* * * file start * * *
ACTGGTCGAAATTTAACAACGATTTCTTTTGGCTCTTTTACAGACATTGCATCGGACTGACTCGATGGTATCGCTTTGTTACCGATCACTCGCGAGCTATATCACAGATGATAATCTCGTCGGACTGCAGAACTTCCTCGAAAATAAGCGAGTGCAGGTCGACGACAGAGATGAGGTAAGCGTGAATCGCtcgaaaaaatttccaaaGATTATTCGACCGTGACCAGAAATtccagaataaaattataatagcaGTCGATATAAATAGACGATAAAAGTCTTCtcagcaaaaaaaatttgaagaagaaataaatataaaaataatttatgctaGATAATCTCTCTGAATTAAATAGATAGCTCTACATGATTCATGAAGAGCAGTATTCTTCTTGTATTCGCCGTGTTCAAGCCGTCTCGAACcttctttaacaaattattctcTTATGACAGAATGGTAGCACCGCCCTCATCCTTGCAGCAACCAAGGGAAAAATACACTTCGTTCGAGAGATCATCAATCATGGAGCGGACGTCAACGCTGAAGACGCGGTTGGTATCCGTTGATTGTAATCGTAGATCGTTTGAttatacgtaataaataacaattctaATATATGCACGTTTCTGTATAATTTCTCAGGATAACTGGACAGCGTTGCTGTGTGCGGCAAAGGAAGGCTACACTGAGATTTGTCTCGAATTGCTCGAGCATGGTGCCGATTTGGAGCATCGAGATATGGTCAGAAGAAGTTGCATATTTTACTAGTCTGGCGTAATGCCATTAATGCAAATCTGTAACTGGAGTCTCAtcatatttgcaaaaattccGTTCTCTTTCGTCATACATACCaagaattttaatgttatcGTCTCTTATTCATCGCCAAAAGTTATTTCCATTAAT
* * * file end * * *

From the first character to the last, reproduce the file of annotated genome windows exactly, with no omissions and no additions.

ACTGGTCGAAATTTAACAACGATTTCTTTTGGCTCTTTTACAGACATTGCATCGGACTGACTCGATGGTATCGCTTTGTTACCGATCACTCGCGAGCTATATCACAGATGATAATCTCGTCGGACTGCAGAACTTCCTCGAAAATAAGCGAGTGCAGGTCGACGACAGAGATGAGGTAAGCGTGAATCGCtcgaaaaaatttccaaaGATTATTCGACCGTGACCAGAAATtccagaataaaattataatagcaGTCGATATAAATAGACGATAAAAGTCTTCtcagcaaaaaaaatttgaagaagaaataaatataaaaataatttatgctaGATAATCTCTCTGAATTAAATAGATAGCTCTACATGATTCATGAAGAGCAGTATTCTTCTTGTATTCGCCGTGTTCAAGCCGTCTCGAACcttctttaacaaattattctcTTATGACAGAATGGTAGCACCGCCCTCATCCTTGCAGCAACCAAGGGAAAAATACACTTCGTTCGAGAGATCATCAATCATGGAGCGGACGTCAACGCTGAAGACGCGGTTGGTATCCGTTGATTGTAATCGTAGATCGTTTGAttatacgtaataaataacaattctaATATATGCACGTTTCTGTATAATTTCTCAGGATAACTGGACAGCGTTGCTGTGTGCGGCAAAGGAAGGCTACACTGAGATTTGTCTCGAATTGCTCGAGCATGGTGCCGATTTGGAGCATCGAGATATGGTCAGAAGAAGTTGCATATTTTACTAGTCTGGCGTAATGCCATTAATGCAAATCTGTAACTGGAGTCTCAtcatatttgcaaaaattccGTTCTCTTTCGTCATACATACCaagaattttaatgttatcGTCTCTTATTCATCGCCAAAAGTTATTTCCATTAAT